In addition to that, the group has identified that we needed a document so that when this tool is rolled out there is a best practices parameter around the use of the tool. And, specifically, they were looking at trying to avoid a back and forth free form text type question and answer going back and forth, trying to debate whether they have a position or not, so we spent a lot of time on looking at the number or the specific circumstances or instances where a nominee would need to request additional shares above and beyond the depository position. Registered shares being one example.  

So there was a dialogue back and forth between the transfer agent and the nominee to determine what information the tabulator would need to authenticate that position. That's a work in progress. It's coming to the end of the job hopefully fairly soon, but registered positions was number one, multiple positions was another. I'm not sure what the environment is in Canada, but in the U.S. there's many instances where a nominee will have multiple DTC numbers or accounts, so the tabulator needs to take into account not just a primary, but, in fact, multiple numbers in certain cases.  

So we have agreed to come up with a list, which actually is available today, but a more expansive and updated list that will identify Merrill Lynch has a DTC position in 161 in DTC, but they also have 5198. That's the best example that we've used over and over, but that's the reality and tabulators know that, but this is really to confirm it and to give the tabulators some comfort in viewing that document.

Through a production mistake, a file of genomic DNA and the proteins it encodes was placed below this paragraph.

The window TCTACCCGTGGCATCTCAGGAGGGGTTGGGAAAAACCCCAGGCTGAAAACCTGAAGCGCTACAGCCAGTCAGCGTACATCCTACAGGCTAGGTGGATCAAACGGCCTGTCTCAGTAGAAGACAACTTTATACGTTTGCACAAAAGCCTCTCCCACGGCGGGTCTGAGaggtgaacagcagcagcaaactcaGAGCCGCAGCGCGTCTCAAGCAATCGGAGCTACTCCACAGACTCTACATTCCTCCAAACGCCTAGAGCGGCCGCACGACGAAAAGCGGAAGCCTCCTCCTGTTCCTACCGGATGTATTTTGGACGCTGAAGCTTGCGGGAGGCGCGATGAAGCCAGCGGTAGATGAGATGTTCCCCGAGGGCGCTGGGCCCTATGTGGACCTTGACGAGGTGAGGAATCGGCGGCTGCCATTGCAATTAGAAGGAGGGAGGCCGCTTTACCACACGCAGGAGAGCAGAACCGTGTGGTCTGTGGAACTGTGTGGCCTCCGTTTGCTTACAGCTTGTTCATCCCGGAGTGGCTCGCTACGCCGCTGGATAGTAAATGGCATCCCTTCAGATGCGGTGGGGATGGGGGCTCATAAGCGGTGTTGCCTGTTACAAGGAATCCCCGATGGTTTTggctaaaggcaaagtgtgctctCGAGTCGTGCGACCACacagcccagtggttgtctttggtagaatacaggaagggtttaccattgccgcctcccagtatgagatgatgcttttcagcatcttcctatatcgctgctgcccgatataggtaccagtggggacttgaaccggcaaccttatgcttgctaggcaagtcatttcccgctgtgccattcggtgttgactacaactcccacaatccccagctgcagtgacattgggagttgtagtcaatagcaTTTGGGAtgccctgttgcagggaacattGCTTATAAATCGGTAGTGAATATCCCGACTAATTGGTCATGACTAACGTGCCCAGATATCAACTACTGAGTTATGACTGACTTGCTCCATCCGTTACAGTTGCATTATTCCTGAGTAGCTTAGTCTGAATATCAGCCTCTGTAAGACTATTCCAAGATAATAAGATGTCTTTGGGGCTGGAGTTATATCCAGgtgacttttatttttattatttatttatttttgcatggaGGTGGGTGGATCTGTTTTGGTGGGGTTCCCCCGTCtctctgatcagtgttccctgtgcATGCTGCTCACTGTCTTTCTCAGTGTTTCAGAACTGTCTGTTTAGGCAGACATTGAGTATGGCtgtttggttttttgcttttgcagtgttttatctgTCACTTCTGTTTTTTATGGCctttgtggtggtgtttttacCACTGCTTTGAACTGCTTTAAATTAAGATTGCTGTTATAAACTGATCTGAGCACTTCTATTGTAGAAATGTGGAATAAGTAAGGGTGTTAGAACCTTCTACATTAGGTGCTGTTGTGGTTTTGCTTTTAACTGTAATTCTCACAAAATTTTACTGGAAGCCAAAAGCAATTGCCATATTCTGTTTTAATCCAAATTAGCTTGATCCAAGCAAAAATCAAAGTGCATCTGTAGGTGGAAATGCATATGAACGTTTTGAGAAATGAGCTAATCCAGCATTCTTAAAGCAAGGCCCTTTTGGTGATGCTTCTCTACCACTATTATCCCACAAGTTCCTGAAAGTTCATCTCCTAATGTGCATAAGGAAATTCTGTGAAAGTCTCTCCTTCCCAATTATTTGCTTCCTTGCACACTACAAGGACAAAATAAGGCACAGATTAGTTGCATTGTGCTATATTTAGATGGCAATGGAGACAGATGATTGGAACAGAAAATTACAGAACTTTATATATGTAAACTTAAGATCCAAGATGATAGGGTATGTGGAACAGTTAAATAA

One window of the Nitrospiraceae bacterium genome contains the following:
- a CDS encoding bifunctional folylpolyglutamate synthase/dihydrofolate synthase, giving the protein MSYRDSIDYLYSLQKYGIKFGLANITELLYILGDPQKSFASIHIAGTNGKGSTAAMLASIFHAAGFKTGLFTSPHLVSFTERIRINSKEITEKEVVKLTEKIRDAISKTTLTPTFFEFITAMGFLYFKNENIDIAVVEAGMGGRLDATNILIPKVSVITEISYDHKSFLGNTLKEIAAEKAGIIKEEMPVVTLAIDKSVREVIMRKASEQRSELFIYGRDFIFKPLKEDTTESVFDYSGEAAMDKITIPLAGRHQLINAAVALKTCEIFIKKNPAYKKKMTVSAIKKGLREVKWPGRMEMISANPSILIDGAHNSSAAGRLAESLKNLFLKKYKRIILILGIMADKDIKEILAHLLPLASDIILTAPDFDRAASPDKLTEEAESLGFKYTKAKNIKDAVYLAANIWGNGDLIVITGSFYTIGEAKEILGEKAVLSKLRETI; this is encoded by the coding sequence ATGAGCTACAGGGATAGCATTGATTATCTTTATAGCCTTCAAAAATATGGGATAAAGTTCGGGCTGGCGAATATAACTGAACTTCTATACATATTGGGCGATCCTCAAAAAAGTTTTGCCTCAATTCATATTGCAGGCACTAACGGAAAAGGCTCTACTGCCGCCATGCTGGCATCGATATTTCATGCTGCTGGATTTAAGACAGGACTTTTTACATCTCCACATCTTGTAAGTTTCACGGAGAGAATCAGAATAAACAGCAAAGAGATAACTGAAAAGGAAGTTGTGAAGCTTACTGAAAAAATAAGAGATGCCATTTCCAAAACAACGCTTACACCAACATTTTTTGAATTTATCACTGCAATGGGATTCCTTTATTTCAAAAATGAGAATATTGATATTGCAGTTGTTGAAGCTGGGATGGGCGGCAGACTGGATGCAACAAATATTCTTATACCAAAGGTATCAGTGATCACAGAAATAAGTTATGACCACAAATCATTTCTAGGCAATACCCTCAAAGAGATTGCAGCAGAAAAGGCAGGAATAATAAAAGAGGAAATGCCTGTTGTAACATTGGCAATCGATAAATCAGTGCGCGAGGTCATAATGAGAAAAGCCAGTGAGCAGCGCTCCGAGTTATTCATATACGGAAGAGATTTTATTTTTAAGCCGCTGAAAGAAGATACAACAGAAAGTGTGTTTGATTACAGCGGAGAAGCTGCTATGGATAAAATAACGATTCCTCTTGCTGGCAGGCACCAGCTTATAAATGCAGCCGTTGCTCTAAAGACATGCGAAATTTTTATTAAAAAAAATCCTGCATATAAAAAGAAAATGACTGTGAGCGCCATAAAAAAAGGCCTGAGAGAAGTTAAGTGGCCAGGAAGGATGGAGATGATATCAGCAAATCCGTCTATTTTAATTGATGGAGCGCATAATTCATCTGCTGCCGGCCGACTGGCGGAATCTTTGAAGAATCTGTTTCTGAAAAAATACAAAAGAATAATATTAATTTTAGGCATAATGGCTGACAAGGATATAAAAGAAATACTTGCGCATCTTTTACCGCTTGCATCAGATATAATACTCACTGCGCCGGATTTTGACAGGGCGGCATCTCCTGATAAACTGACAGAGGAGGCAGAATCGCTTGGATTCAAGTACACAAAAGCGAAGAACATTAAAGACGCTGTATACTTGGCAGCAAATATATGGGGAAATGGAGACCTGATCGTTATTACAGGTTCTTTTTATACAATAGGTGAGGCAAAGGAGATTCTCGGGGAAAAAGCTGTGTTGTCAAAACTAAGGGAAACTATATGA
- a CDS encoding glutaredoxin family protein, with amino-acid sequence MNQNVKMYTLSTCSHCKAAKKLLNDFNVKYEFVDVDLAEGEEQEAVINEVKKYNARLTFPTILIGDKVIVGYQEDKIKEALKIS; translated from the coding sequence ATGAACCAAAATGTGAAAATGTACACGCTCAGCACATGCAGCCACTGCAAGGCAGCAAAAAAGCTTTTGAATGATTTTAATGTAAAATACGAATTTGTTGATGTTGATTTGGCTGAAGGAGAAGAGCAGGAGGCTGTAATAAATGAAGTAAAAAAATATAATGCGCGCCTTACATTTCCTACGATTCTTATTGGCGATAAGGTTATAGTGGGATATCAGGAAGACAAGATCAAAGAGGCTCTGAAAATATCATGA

So at this point those two issues, how to identify and reconcile fails, those type of instances, is still a work in progress, but I think we've come a long way. I'm very hopeful that the pilot for this season will be as successful as the progress that we've seen to come to this point has been.  

VICE-CHAIR TURNER: Chip, let me ask you a couple of questions. 

MR. PASFIELD: Sure.

VICE-CHAIR TURNER: If you're the intermediary, the intermediary is talking to the tabulator, so they both agree as to what the number of shares being voted is and so they're going to agree or adjust. But the tabulator doesn't know the breakdown from the intermediary in terms of their beneficial holders.  

MR. PASFIELD: No. 

VICE-CHAIR TURNER: And the system doesn't track it down to individual beneficial holders?  

MR. PASFIELD: No, sir. 

VICE-CHAIR TURNER: Okay. 

THE CHAIR: Anything else from you, James?  

VICE-CHAIR TURNER: No. 


GENERAL DISCUSSION OF TOPIC 2:

THE CHAIR: David, can I turn to you and ask for a comment perhaps on to what extent you think that this type of innovation would help us in Canada?  

MR. MASSE: I have been hearing about that initiative for a while. I heard about it for the first time a couple of years back at the U.S. Corporate Secretary's Conference and there was a fair amount of skepticism expressed at that time and the issue being that it's referred to as end-to-end vote confirmation, but it's really kind of like middle to end, it's not end-to-end. Maybe middle to end is an unfair characterization, but I think that what happens is that it gets reconciled to that macro level at the intermediary, but it doesn't make its way down to the beneficial account.  

So that you know that there's no overvoting in kind of a macro sense, but you're not getting down to the micro level to know whether the right share is voted.  

My understanding, I may be wrong, Chip, but my understanding is that what's happening is that when there is an overage it's getting pro-rated at the intermediary level, correct?